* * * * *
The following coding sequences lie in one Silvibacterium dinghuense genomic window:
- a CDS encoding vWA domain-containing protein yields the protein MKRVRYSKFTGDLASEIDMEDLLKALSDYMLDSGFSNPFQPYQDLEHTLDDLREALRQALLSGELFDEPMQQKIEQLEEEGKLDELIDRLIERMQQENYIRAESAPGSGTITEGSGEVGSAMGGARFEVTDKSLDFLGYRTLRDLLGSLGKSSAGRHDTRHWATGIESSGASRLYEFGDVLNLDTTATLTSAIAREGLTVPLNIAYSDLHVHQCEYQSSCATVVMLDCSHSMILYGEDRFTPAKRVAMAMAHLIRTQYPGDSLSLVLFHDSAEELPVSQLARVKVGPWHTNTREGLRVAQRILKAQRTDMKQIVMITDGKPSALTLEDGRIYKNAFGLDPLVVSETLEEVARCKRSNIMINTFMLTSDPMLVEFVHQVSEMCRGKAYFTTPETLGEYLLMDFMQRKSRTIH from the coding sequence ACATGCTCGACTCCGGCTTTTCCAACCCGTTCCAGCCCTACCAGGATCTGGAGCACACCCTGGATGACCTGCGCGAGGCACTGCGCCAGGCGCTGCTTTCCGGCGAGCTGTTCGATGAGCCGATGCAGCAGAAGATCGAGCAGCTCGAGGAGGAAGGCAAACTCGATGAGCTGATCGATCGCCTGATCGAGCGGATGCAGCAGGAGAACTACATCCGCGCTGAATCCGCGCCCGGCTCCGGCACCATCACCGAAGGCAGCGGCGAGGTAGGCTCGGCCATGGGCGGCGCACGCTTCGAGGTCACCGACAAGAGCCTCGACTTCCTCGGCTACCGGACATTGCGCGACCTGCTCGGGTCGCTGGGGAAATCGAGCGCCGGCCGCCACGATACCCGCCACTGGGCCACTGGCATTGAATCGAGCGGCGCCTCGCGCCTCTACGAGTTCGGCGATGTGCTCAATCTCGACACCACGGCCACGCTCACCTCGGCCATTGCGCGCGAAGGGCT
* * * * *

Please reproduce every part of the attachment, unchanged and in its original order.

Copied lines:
The following coding sequences lie in one Silvibacterium dinghuense genomic window:
- a CDS encoding vWA domain-containing protein yields the protein MKRVRYSKFTGDLASEIDMEDLLKALSDYMLDSGFSNPFQPYQDLEHTLDDLREALRQALLSGELFDEPMQQKIEQLEEEGKLDELIDRLIERMQQENYIRAESAPGSGTITEGSGEVGSAMGGARFEVTDKSLDFLGYRTLRDLLGSLGKSSAGRHDTRHWATGIESSGASRLYEFGDVLNLDTTATLTSAIAREGLTVPLNIAYSDLHVHQCEYQSSCATVVMLDCSHSMILYGEDRFTPAKRVAMAMAHLIRTQYPGDSLSLVLFHDSAEELPVSQLARVKVGPWHTNTREGLRVAQRILKAQRTDMKQIVMITDGKPSALTLEDGRIYKNAFGLDPLVVSETLEEVARCKRSNIMINTFMLTSDPMLVEFVHQVSEMCRGKAYFTTPETLGEYLLMDFMQRKSRTIH from the coding sequence ACATGCTCGACTCCGGCTTTTCCAACCCGTTCCAGCCCTACCAGGATCTGGAGCACACCCTGGATGACCTGCGCGAGGCACTGCGCCAGGCGCTGCTTTCCGGCGAGCTGTTCGATGAGCCGATGCAGCAGAAGATCGAGCAGCTCGAGGAGGAAGGCAAACTCGATGAGCTGATCGATCGCCTGATCGAGCGGATGCAGCAGGAGAACTACATCCGCGCTGAATCCGCGCCCGGCTCCGGCACCATCACCGAAGGCAGCGGCGAGGTAGGCTCGGCCATGGGCGGCGCACGCTTCGAGGTCACCGACAAGAGCCTCGACTTCCTCGGCTACCGGACATTGCGCGACCTGCTCGGGTCGCTGGGGAAATCGAGCGCCGGCCGCCACGATACCCGCCACTGGGCCACTGGCATTGAATCGAGCGGCGCCTCGCGCCTCTACGAGTTCGGCGATGTGCTCAATCTCGACACCACGGCCACGCTCACCTCGGCCATTGCGCGCGAAGGGCT